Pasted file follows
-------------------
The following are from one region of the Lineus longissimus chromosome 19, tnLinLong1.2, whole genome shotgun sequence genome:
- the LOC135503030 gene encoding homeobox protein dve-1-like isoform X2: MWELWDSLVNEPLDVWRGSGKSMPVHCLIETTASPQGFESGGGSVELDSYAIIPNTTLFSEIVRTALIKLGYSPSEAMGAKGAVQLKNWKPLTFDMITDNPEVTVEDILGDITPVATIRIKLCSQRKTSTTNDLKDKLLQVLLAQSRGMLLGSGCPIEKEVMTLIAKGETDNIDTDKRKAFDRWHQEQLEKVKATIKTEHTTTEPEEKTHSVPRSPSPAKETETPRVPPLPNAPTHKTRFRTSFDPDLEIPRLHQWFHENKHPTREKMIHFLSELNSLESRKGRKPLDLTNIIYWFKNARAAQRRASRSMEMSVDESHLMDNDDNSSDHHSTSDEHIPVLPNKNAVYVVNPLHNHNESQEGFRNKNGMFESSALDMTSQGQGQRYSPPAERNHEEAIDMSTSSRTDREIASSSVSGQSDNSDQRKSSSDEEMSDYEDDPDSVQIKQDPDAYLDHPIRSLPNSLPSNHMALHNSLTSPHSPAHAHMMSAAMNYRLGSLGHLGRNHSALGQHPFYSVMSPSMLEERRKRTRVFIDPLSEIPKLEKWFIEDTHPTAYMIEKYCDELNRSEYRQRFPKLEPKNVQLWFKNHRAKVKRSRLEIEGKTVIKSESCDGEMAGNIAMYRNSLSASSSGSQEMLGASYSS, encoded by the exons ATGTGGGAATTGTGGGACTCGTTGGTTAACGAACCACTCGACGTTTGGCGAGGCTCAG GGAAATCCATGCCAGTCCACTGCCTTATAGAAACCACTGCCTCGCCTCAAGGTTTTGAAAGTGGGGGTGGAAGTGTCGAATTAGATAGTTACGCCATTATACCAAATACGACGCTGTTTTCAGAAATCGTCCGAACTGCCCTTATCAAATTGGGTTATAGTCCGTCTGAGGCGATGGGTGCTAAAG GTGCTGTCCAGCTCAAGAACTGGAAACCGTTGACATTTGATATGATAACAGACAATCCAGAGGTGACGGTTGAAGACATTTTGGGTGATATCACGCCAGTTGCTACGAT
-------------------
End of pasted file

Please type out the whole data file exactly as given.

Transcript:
The following are from one region of the Lineus longissimus chromosome 19, tnLinLong1.2, whole genome shotgun sequence genome:
- the LOC135503030 gene encoding homeobox protein dve-1-like isoform X2: MWELWDSLVNEPLDVWRGSGKSMPVHCLIETTASPQGFESGGGSVELDSYAIIPNTTLFSEIVRTALIKLGYSPSEAMGAKGAVQLKNWKPLTFDMITDNPEVTVEDILGDITPVATIRIKLCSQRKTSTTNDLKDKLLQVLLAQSRGMLLGSGCPIEKEVMTLIAKGETDNIDTDKRKAFDRWHQEQLEKVKATIKTEHTTTEPEEKTHSVPRSPSPAKETETPRVPPLPNAPTHKTRFRTSFDPDLEIPRLHQWFHENKHPTREKMIHFLSELNSLESRKGRKPLDLTNIIYWFKNARAAQRRASRSMEMSVDESHLMDNDDNSSDHHSTSDEHIPVLPNKNAVYVVNPLHNHNESQEGFRNKNGMFESSALDMTSQGQGQRYSPPAERNHEEAIDMSTSSRTDREIASSSVSGQSDNSDQRKSSSDEEMSDYEDDPDSVQIKQDPDAYLDHPIRSLPNSLPSNHMALHNSLTSPHSPAHAHMMSAAMNYRLGSLGHLGRNHSALGQHPFYSVMSPSMLEERRKRTRVFIDPLSEIPKLEKWFIEDTHPTAYMIEKYCDELNRSEYRQRFPKLEPKNVQLWFKNHRAKVKRSRLEIEGKTVIKSESCDGEMAGNIAMYRNSLSASSSGSQEMLGASYSS, encoded by the exons ATGTGGGAATTGTGGGACTCGTTGGTTAACGAACCACTCGACGTTTGGCGAGGCTCAG GGAAATCCATGCCAGTCCACTGCCTTATAGAAACCACTGCCTCGCCTCAAGGTTTTGAAAGTGGGGGTGGAAGTGTCGAATTAGATAGTTACGCCATTATACCAAATACGACGCTGTTTTCAGAAATCGTCCGAACTGCCCTTATCAAATTGGGTTATAGTCCGTCTGAGGCGATGGGTGCTAAAG GTGCTGTCCAGCTCAAGAACTGGAAACCGTTGACATTTGATATGATAACAGACAATCCAGAGGTGACGGTTGAAGACATTTTGGGTGATATCACGCCAGTTGCTACGAT